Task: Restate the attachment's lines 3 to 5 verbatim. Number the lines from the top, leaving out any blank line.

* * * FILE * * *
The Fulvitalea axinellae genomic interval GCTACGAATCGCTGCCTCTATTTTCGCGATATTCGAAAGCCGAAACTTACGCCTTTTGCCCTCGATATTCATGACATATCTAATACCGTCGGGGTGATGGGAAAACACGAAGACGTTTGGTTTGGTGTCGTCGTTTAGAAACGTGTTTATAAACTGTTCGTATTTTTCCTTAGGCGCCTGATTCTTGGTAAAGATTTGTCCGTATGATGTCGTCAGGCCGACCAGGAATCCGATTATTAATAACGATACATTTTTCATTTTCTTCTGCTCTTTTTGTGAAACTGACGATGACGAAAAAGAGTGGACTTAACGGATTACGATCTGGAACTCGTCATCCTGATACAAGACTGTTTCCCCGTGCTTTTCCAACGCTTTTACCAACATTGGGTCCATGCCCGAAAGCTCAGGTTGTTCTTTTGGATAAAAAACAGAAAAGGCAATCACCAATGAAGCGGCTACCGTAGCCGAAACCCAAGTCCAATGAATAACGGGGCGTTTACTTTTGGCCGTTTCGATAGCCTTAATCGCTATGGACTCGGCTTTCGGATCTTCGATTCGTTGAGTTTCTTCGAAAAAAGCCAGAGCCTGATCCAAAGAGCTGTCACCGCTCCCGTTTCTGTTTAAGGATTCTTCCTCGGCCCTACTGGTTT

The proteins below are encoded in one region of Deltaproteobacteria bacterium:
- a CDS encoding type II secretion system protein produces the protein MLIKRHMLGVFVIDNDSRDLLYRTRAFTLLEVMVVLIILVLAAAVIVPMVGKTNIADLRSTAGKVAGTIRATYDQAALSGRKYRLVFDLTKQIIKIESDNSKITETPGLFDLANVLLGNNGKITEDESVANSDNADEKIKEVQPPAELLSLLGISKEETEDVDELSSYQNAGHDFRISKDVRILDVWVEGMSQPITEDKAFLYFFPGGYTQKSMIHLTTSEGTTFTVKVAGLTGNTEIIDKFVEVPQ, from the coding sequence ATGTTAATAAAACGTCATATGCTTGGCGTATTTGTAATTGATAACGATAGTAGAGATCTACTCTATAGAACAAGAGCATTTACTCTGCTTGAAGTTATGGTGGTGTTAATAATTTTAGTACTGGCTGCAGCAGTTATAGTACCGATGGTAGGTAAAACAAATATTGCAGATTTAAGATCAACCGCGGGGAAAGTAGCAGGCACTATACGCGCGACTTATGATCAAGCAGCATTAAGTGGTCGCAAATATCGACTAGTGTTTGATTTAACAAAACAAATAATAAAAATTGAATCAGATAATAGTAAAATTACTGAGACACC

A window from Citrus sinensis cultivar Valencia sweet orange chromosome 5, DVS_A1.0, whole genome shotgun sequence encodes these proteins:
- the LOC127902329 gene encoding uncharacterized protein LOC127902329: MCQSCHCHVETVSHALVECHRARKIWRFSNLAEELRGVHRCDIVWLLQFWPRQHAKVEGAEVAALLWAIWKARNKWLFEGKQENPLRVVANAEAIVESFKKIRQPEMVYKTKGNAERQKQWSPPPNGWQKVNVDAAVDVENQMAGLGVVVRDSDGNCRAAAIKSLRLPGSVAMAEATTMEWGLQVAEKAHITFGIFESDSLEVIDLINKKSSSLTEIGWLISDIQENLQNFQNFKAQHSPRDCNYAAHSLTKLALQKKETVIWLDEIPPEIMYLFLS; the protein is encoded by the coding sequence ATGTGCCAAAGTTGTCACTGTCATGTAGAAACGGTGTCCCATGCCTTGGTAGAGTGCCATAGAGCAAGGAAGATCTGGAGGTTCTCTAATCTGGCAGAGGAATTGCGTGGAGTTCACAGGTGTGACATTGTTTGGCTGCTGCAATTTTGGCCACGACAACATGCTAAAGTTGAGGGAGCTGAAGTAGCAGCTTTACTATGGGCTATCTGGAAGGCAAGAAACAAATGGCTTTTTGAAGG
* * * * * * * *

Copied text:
- a CDS encoding type II secretion system protein produces the protein MLIKRHMLGVFVIDNDSRDLLYRTRAFTLLEVMVVLIILVLAAAVIVPMVGKTNIADLRSTAGKVAGTIRATYDQAALSGRKYRLVFDLTKQIIKIESDNSKITETPGLFDLANVLLGNNGKITEDESVANSDNADEKIKEVQPPAELLSLLGISKEETEDVDELSSYQNAGHDFRISKDVRILDVWVEGMSQPITEDKAFLYFFPGGYTQKSMIHLTTSEGTTFTVKVAGLTGNTEIIDKFVEVPQ, from the coding sequence ATGTTAATAAAACGTCATATGCTTGGCGTATTTGTAATTGATAACGATAGTAGAGATCTACTCTATAGAACAAGAGCATTTACTCTGCTTGAAGTTATGGTGGTGTTAATAATTTTAGTACTGGCTGCAGCAGTTATAGTACCGATGGTAGGTAAAACAAATATTGCAGATTTAAGATCAACCGCGGGGAAAGTAGCAGGCACTATACGCGCGACTTATGATCAAGCAGCATTAAGTGGTCGCAAATATCGACTAGTGTTTGATTTAACAAAACAAATAATAAAAATTGAATCAGATAATAGTAAAATTACTGAGACACC

A window from Citrus sinensis cultivar Valencia sweet orange chromosome 5, DVS_A1.0, whole genome shotgun sequence encodes these proteins:
- the LOC127902329 gene encoding uncharacterized protein LOC127902329: MCQSCHCHVETVSHALVECHRARKIWRFSNLAEELRGVHRCDIVWLLQFWPRQHAKVEGAEVAALLWAIWKARNKWLFEGKQENPLRVVANAEAIVESFKKIRQPEMVYKTKGNAERQKQWSPPPNGWQKVNVDAAVDVENQMAGLGVVVRDSDGNCRAAAIKSLRLPGSVAMAEATTMEWGLQVAEKAHITFGIFESDSLEVIDLINKKSSSLTEIGWLISDIQENLQNFQNFKAQHSPRDCNYAAHSLTKLALQKKETVIWLDEIPPEIMYLFLS; the protein is encoded by the coding sequence ATGTGCCAAAGTTGTCACTGTCATGTAGAAACGGTGTCCCATGCCTTGGTAGAGTGCCATAGAGCAAGGAAGATCTGGAGGTTCTCTAATCTGGCAGAGGAATTGCGTGGAGTTCACAGGTGTGACATTGTTTGGCTGCTGCAATTTTGGCCACGACAACATGCTAAAGTTGAGGGAGCTGAAGTAGCAGCTTTACTATGGGCTATCTGGAAGGCAAGAAACAAATGGCTTTTTGAAGG